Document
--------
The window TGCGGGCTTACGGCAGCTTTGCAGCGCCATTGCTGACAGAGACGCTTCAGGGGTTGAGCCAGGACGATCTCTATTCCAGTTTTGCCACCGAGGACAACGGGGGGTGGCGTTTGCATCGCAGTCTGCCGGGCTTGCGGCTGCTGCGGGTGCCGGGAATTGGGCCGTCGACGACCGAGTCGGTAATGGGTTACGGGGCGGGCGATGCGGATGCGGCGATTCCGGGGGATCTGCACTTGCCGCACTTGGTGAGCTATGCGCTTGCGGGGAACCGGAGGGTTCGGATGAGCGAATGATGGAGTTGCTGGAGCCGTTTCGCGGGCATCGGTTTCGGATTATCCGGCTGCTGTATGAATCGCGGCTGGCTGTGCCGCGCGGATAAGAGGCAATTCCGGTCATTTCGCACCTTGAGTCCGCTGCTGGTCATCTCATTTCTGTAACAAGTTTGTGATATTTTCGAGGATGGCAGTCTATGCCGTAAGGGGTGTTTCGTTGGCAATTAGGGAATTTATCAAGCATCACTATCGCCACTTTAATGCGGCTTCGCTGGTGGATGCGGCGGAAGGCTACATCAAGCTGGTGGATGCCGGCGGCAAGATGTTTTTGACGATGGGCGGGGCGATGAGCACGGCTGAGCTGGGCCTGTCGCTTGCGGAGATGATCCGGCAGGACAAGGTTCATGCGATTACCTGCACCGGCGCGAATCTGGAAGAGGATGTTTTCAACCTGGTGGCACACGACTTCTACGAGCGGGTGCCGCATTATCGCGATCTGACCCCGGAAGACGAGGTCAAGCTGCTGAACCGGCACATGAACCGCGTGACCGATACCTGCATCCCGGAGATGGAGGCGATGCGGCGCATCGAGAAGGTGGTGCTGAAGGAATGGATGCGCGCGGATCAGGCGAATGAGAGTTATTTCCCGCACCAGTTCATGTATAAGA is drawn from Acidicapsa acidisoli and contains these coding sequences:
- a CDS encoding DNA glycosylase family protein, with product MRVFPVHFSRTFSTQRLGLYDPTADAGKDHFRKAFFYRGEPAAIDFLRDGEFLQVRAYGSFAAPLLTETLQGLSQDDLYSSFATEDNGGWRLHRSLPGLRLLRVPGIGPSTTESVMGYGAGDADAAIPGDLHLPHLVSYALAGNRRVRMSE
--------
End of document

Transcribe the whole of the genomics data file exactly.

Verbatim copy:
The window TGCGGGCTTACGGCAGCTTTGCAGCGCCATTGCTGACAGAGACGCTTCAGGGGTTGAGCCAGGACGATCTCTATTCCAGTTTTGCCACCGAGGACAACGGGGGGTGGCGTTTGCATCGCAGTCTGCCGGGCTTGCGGCTGCTGCGGGTGCCGGGAATTGGGCCGTCGACGACCGAGTCGGTAATGGGTTACGGGGCGGGCGATGCGGATGCGGCGATTCCGGGGGATCTGCACTTGCCGCACTTGGTGAGCTATGCGCTTGCGGGGAACCGGAGGGTTCGGATGAGCGAATGATGGAGTTGCTGGAGCCGTTTCGCGGGCATCGGTTTCGGATTATCCGGCTGCTGTATGAATCGCGGCTGGCTGTGCCGCGCGGATAAGAGGCAATTCCGGTCATTTCGCACCTTGAGTCCGCTGCTGGTCATCTCATTTCTGTAACAAGTTTGTGATATTTTCGAGGATGGCAGTCTATGCCGTAAGGGGTGTTTCGTTGGCAATTAGGGAATTTATCAAGCATCACTATCGCCACTTTAATGCGGCTTCGCTGGTGGATGCGGCGGAAGGCTACATCAAGCTGGTGGATGCCGGCGGCAAGATGTTTTTGACGATGGGCGGGGCGATGAGCACGGCTGAGCTGGGCCTGTCGCTTGCGGAGATGATCCGGCAGGACAAGGTTCATGCGATTACCTGCACCGGCGCGAATCTGGAAGAGGATGTTTTCAACCTGGTGGCACACGACTTCTACGAGCGGGTGCCGCATTATCGCGATCTGACCCCGGAAGACGAGGTCAAGCTGCTGAACCGGCACATGAACCGCGTGACCGATACCTGCATCCCGGAGATGGAGGCGATGCGGCGCATCGAGAAGGTGGTGCTGAAGGAATGGATGCGCGCGGATCAGGCGAATGAGAGTTATTTCCCGCACCAGTTCATGTATAAGA is drawn from Acidicapsa acidisoli and contains these coding sequences:
- a CDS encoding DNA glycosylase family protein, with product MRVFPVHFSRTFSTQRLGLYDPTADAGKDHFRKAFFYRGEPAAIDFLRDGEFLQVRAYGSFAAPLLTETLQGLSQDDLYSSFATEDNGGWRLHRSLPGLRLLRVPGIGPSTTESVMGYGAGDADAAIPGDLHLPHLVSYALAGNRRVRMSE